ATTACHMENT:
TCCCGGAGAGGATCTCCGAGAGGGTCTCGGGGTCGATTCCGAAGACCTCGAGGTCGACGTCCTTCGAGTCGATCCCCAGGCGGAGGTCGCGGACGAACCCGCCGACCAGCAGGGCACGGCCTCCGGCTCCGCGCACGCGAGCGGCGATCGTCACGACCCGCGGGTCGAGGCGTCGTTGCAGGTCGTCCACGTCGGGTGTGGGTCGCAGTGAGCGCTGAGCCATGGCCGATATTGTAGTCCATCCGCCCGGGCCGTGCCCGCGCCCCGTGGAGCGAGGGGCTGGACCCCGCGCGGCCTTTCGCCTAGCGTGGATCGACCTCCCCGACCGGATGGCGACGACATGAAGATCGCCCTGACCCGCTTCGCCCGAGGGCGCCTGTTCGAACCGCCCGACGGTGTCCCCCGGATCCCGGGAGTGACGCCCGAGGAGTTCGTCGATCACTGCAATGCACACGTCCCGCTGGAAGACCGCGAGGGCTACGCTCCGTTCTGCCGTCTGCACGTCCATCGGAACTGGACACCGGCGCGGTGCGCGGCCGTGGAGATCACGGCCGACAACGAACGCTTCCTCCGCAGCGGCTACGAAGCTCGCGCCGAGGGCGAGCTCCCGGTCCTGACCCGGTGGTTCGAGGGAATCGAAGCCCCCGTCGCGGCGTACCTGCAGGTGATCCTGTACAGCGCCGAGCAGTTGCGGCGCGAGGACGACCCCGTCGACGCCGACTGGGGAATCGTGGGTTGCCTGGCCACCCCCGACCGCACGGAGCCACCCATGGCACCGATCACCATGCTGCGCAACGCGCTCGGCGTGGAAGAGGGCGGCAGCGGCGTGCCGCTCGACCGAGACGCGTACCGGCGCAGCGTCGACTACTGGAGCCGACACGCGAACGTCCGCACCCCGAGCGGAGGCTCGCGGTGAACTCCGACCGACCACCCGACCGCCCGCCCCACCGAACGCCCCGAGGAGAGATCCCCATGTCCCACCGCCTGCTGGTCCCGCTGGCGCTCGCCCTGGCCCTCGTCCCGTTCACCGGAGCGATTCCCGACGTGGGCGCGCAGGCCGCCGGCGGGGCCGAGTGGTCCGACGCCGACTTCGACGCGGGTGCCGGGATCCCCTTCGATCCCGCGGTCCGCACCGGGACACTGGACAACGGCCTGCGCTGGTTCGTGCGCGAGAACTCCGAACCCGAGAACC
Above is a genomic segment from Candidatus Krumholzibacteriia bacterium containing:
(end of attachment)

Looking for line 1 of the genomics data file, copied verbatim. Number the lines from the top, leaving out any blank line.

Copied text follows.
TCCCGGAGAGGATCTCCGAGAGGGTCTCGGGGTCGATTCCGAAGACCTCGAGGTCGACGTCCTTCGAGTCGATCCCCAGGCGGAGGTCGCGGACGAACCCGCCGACCAGCAGGGCACGGCCTCCGGCTCCGCGCACGCGAGCGGCGATCGTCACGACCCGCGGGTCGAGGCGTCGTTGCAGGTCGTCCACGTCGGGTGTGGGTCGCAGTGAGCGCTGAGCCATGGCCGATATTGTAGTCCATCCGCCCGGGCCGTGCCCGCGCCCCGTGGAGCGAGGGGCTGGACCCCGCGCGGCCTTTCGCCTAGCGTGGATCGACCTCCCCGACCGGATGGCGACGACATGAAGATCGCCCTGACCCGCTTCGCCCGAGGGCGCCTGTTCGAACCGCCCGACGGTGTCCCCCGGATCCCGGGAGTGACGCCCGAGGAGTTCGTCGATCACTGCAATGCACACGTCCCGCTGGAAGACCGCGAGGGCTACGCTCCGTTCTGCCGTCTGCACGTCCATCGGAACTGGACACCGGCGCGGTGCGCGGCCGTGGAGATCACGGCCGACAACGAACGCTTCCTCCGCAGCGGCTACGAAGCTCGCGCCGAGGGCGAGCTCCCGGTCCTGACCCGGTGGTTCGAGGGAATCGAAGCCCCCGTCGCGGCGTACCTGCAGGTGATCCTGTACAGCGCCGAGCAGTTGCGGCGCGAGGACGACCCCGTCGACGCCGACTGGGGAATCGTGGGTTGCCTGGCCACCCCCGACCGCACGGAGCCACCCATGGCACCGATCACCATGCTGCGCAACGCGCTCGGCGTGGAAGAGGGCGGCAGCGGCGTGCCGCTCGACCGAGACGCGTACCGGCGCAGCGTCGACTACTGGAGCCGACACGCGAACGTCCGCACCCCGAGCGGAGGCTCGCGGTGAACTCCGACCGACCACCCGACCGCCCGCCCCACCGAACGCCCCGAGGAGAGATCCCCATGTCCCACCGCCTGCTGGTCCCGCTGGCGCTCGCCCTGGCCCTCGTCCCGTTCACCGGAGCGATTCCCGACGTGGGCGCGCAGGCCGCCGGCGGGGCCGAGTGGTCCGACGCCGACTTCGACGCGGGTGCCGGGATCCCCTTCGATCCCGCGGTCCGCACCGGGACACTGGACAACGGCCTGCGCTGGTTCGTGCGCGAGAACTCCGAACCCGAGAACC